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Central pontine myelinolysis temporally related to hypophosphataemia
  1. A W Michell,
  2. D J Burn,
  3. P J Reading
  1. Regional Neurosciences Centre, Newcastle-upon-Tyne, UK
  1. Correspondence to:
 Dr Michell; 
 awmichell{at}hotmail.com

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Central pontine myelinolysis (CPM) is known to be associated with the rapid correction of severe hyponatraemia. However, there have been case reports of CPM occurring in normonatraemic patients.1 Here we describe two patients in whom chronic alcohol abuse led to profound hypophosphataemia that was closely temporally related to the development of CPM.

Case 1

A 29 year old woman was admitted for investigation of painless jaundice of 10 days’ duration. She had consumed 100–140 units of alcohol a week for the preceding 18 months and had been noted to have mildly deranged serum transaminase levels one year previously.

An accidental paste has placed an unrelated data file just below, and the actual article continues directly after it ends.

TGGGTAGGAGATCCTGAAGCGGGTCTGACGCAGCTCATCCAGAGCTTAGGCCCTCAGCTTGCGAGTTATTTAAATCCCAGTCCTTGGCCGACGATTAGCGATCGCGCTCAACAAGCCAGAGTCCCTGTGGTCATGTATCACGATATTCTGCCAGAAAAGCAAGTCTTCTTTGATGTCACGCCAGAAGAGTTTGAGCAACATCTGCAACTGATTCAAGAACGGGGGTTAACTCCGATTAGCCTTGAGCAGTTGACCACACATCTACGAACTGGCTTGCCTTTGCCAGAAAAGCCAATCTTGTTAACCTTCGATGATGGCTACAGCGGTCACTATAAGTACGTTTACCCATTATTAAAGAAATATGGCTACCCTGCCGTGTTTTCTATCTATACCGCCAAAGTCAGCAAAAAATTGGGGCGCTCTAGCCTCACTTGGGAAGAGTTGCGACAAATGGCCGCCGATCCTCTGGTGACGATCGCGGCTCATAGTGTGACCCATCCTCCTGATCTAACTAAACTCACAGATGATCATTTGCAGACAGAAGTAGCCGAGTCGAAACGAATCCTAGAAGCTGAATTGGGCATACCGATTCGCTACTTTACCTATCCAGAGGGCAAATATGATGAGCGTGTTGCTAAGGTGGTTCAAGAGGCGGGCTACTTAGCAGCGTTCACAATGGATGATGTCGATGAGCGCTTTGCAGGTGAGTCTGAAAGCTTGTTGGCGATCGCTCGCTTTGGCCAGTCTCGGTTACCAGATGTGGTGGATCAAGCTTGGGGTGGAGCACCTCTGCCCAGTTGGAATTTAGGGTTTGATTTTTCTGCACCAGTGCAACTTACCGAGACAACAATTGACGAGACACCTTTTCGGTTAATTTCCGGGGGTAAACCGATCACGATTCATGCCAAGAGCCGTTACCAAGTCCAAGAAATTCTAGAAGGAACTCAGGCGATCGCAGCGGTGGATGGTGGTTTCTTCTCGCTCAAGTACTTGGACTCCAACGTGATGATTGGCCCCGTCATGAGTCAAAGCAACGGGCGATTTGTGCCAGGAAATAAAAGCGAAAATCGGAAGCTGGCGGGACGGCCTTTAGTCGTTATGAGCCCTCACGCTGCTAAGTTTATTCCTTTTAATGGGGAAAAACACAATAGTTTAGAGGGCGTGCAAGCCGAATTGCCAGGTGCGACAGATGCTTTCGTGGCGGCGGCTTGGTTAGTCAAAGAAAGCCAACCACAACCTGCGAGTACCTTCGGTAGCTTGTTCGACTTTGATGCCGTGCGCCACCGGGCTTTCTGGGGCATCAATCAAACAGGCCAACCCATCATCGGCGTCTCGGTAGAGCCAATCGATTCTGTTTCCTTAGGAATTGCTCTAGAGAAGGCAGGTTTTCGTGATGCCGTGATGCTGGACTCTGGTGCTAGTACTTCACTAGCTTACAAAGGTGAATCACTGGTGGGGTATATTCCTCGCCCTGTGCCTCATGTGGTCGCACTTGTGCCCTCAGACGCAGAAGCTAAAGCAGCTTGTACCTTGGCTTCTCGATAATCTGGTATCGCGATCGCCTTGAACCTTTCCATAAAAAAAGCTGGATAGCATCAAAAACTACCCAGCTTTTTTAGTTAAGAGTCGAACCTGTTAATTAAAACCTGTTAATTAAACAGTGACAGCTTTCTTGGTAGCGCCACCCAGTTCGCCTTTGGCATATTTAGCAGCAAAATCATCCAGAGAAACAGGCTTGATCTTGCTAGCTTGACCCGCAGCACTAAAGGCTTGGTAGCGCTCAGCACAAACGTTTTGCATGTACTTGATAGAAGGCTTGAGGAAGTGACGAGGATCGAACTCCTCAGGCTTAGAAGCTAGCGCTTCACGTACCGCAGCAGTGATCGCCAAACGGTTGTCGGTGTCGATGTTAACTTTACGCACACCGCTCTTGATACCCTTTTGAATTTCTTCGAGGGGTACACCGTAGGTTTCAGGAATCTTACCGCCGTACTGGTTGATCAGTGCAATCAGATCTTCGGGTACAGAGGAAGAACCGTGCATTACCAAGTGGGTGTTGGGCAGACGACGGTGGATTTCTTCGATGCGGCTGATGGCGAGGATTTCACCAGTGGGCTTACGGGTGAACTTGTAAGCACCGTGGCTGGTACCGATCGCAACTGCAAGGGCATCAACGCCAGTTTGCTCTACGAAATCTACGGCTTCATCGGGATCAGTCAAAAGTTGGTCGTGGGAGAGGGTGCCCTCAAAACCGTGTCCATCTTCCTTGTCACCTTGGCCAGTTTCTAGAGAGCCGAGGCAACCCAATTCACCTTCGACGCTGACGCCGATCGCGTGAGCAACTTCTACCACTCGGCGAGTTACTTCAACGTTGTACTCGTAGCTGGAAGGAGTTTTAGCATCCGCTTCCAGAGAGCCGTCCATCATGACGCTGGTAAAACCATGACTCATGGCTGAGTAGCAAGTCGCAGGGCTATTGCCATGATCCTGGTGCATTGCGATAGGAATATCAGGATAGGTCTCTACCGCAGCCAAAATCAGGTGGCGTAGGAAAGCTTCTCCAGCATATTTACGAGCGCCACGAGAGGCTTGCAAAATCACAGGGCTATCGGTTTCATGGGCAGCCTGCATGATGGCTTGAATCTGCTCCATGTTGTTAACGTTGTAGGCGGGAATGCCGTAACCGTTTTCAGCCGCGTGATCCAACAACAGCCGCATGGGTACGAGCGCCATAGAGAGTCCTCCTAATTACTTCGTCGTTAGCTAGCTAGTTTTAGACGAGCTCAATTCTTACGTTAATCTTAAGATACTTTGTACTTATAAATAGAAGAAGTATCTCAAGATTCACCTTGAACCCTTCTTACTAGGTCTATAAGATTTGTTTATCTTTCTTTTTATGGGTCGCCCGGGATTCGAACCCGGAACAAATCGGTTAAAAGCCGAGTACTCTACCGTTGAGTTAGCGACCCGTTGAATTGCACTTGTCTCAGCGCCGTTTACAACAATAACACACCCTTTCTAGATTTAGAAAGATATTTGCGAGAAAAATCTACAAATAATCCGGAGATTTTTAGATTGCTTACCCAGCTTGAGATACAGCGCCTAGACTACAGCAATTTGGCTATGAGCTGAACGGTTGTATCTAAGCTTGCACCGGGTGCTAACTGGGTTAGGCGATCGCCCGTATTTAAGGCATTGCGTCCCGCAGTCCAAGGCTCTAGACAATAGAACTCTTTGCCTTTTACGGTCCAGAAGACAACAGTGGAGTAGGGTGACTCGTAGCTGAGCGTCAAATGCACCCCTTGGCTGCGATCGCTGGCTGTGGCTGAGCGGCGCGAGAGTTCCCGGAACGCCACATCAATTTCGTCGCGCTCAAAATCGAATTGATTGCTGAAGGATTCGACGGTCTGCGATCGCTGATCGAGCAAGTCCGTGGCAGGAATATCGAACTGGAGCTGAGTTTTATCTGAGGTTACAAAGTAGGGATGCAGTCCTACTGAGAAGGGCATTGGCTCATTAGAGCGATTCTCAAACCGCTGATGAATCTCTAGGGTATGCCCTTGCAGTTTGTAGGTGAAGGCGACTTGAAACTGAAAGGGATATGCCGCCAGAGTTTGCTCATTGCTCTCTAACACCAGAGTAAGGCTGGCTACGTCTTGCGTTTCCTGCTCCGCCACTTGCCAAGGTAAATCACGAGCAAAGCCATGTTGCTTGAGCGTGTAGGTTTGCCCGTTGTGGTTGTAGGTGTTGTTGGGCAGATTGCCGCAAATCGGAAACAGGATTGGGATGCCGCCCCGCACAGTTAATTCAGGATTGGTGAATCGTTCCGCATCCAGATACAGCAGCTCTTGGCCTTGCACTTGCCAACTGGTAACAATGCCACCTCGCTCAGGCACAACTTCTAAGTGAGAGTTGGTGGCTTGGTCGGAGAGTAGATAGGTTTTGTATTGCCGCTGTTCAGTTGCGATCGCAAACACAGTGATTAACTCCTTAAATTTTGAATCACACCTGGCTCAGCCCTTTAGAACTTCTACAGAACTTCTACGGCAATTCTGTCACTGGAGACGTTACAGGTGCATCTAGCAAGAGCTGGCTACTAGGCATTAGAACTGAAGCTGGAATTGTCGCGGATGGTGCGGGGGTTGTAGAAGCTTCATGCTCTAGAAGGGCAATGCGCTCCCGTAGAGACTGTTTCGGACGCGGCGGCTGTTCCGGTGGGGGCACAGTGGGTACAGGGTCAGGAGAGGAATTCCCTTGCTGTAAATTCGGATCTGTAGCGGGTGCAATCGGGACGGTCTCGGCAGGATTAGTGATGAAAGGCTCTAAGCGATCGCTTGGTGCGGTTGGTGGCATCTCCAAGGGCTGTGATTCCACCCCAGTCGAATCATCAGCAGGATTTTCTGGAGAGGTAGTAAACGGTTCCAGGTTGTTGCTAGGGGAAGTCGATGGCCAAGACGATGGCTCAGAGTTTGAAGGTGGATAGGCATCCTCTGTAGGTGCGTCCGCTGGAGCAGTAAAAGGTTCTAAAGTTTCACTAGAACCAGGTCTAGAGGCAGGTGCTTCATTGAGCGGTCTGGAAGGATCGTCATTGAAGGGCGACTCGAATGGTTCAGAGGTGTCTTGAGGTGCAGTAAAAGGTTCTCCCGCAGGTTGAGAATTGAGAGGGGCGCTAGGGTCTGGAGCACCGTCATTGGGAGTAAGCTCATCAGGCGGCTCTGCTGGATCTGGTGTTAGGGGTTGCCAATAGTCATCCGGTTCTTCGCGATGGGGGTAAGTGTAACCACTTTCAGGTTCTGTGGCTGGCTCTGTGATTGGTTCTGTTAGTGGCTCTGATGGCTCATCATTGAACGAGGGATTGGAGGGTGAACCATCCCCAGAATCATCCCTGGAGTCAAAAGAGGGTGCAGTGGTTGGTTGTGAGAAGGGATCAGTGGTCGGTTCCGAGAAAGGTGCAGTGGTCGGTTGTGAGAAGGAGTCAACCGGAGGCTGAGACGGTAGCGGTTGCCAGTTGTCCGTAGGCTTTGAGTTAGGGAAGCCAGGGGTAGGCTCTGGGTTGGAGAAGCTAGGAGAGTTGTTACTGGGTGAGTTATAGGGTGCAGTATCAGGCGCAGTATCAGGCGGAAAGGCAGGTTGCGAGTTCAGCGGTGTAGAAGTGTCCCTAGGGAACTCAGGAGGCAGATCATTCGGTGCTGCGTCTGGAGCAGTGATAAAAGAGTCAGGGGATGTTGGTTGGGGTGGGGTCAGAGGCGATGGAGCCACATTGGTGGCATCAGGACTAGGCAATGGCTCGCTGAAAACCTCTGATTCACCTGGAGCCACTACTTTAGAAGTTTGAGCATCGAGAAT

On admission she was fully oriented with normal speech and gait. She had a mild postural tremor but no asterixis. A plasma biochemical profile showed her sodium to be 122 mmol/l, potassium 2.1 mmol/l, and urea 5.9 mmol/l. Serum creatinine was 182 μmol/l, phosphate 0.65 mmol/l, magnesium 0.59 mmol/l, and total corrected calcium 2.18 mmol/l. She was immediately given potassium and magnesium supplements, chlordiazepoxide, and intravenous vitamins including vitamin K and thiamine.

Three days after admission she developed a Staph aureus septicaemia secondary to a peripheral venous cannula infection. This required treatment with intravenous cefuroxime and …

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